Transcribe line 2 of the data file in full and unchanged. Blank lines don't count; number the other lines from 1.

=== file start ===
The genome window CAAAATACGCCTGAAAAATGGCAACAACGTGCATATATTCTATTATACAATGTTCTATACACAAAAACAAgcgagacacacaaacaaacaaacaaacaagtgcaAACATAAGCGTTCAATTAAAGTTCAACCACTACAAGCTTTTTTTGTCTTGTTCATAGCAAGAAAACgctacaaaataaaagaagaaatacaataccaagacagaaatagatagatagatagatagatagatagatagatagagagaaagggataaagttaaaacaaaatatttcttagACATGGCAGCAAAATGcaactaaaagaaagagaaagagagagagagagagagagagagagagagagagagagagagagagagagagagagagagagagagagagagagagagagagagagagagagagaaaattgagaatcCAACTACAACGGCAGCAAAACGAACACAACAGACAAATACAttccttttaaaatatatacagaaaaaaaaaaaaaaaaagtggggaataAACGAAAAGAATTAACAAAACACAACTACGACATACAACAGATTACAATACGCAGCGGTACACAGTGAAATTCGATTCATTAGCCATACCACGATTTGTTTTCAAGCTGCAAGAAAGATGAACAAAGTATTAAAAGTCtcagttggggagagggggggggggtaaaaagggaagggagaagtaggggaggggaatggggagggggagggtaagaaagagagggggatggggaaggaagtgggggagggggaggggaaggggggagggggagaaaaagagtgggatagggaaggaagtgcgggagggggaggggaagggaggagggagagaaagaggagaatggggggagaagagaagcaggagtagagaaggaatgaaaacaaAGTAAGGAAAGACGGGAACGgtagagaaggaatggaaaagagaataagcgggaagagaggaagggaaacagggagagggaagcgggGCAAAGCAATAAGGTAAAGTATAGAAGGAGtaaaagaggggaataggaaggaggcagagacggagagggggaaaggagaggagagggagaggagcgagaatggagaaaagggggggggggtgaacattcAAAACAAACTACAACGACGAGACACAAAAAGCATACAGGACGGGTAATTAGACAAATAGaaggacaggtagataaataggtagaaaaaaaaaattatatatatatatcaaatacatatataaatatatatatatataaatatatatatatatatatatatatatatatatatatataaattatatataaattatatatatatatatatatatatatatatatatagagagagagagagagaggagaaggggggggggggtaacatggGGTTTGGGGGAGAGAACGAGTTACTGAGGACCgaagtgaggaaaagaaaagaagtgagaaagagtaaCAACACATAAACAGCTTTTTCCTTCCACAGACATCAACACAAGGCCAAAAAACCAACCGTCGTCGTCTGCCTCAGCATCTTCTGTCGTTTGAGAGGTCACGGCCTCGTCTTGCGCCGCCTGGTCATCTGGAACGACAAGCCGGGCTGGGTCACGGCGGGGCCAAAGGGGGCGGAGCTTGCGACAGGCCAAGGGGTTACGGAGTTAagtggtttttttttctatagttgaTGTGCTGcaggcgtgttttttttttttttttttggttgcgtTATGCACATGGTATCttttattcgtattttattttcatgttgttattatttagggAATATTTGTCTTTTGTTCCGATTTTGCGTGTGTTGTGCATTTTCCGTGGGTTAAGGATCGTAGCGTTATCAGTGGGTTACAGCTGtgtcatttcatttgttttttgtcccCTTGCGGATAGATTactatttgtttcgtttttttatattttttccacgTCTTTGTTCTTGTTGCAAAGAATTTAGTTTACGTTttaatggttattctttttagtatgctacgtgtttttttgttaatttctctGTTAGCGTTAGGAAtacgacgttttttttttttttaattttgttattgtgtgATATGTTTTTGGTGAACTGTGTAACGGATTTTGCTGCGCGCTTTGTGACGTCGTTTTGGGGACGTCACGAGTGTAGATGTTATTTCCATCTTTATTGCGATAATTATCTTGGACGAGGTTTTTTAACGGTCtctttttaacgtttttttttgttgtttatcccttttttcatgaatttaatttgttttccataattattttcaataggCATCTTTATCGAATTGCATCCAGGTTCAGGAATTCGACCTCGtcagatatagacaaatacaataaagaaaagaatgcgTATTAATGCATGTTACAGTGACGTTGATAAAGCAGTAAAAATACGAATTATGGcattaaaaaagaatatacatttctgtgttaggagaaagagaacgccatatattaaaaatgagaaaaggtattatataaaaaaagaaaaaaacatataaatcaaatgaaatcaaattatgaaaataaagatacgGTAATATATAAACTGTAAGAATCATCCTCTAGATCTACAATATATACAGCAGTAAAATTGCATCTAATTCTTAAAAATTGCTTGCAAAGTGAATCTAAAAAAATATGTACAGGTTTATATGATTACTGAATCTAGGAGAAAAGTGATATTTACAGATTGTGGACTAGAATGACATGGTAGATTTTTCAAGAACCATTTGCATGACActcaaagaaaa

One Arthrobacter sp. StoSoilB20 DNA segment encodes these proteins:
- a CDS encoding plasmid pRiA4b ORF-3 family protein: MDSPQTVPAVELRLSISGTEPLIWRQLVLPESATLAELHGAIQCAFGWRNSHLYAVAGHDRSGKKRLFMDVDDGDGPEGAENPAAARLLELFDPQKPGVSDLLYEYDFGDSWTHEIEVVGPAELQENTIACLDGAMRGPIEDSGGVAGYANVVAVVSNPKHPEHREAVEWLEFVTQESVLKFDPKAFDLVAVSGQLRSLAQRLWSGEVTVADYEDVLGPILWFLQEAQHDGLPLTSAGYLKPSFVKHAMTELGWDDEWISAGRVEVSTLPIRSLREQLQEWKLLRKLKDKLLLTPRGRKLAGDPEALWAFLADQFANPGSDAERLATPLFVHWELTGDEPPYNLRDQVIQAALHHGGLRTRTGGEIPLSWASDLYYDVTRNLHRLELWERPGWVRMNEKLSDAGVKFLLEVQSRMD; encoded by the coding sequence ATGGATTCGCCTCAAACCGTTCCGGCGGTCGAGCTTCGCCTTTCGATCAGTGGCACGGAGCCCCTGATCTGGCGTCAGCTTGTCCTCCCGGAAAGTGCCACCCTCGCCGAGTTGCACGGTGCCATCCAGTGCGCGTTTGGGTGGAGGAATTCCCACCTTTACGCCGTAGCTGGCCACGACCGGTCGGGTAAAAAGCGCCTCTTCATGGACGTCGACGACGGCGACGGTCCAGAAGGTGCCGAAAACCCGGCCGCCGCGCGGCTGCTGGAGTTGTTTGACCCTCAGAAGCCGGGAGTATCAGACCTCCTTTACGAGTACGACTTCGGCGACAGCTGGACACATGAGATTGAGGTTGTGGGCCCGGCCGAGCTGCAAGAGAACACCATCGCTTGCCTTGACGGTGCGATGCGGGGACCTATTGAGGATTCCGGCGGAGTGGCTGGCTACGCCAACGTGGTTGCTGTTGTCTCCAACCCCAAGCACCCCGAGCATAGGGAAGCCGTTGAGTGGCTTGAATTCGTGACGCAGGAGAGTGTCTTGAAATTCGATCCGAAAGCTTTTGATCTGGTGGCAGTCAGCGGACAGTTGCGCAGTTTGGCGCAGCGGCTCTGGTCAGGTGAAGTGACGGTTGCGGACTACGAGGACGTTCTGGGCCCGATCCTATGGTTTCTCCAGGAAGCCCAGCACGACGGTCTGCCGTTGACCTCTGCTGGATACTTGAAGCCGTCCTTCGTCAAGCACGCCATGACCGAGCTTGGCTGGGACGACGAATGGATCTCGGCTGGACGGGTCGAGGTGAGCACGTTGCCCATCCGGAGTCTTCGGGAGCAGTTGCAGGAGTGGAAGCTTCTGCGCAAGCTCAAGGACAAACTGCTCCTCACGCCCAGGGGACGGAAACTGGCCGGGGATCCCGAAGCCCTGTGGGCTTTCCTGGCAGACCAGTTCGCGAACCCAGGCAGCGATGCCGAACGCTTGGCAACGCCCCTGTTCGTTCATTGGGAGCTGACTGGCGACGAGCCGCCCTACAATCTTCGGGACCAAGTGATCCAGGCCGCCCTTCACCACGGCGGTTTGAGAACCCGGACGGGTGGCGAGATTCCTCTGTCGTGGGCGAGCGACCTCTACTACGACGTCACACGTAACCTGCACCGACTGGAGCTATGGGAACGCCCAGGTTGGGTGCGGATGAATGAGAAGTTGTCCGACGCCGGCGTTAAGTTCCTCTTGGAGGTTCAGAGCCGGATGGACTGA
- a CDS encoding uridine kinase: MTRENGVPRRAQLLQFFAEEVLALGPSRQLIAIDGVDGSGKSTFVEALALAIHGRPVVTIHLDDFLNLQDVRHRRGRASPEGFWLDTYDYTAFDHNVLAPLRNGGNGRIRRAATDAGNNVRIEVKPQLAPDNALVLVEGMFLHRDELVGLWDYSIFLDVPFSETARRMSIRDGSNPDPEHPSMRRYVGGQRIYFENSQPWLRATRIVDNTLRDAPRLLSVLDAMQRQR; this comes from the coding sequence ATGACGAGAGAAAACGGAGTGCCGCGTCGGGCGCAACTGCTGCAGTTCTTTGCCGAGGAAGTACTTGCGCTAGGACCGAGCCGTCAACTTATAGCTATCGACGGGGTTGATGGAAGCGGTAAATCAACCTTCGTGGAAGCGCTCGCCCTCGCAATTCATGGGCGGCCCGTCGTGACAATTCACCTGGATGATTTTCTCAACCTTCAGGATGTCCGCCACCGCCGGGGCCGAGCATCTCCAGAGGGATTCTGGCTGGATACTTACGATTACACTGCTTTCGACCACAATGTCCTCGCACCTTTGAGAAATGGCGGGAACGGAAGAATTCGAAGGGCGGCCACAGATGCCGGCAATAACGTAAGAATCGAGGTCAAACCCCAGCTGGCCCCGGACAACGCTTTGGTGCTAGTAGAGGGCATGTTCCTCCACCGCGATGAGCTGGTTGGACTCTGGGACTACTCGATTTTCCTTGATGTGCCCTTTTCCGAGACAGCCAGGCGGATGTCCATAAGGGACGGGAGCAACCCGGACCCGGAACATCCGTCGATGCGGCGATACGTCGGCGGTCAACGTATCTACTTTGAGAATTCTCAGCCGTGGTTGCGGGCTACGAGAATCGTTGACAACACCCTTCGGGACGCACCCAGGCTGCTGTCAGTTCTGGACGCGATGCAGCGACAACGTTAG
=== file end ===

One Arthrobacter sp. StoSoilB20 DNA segment encodes these proteins: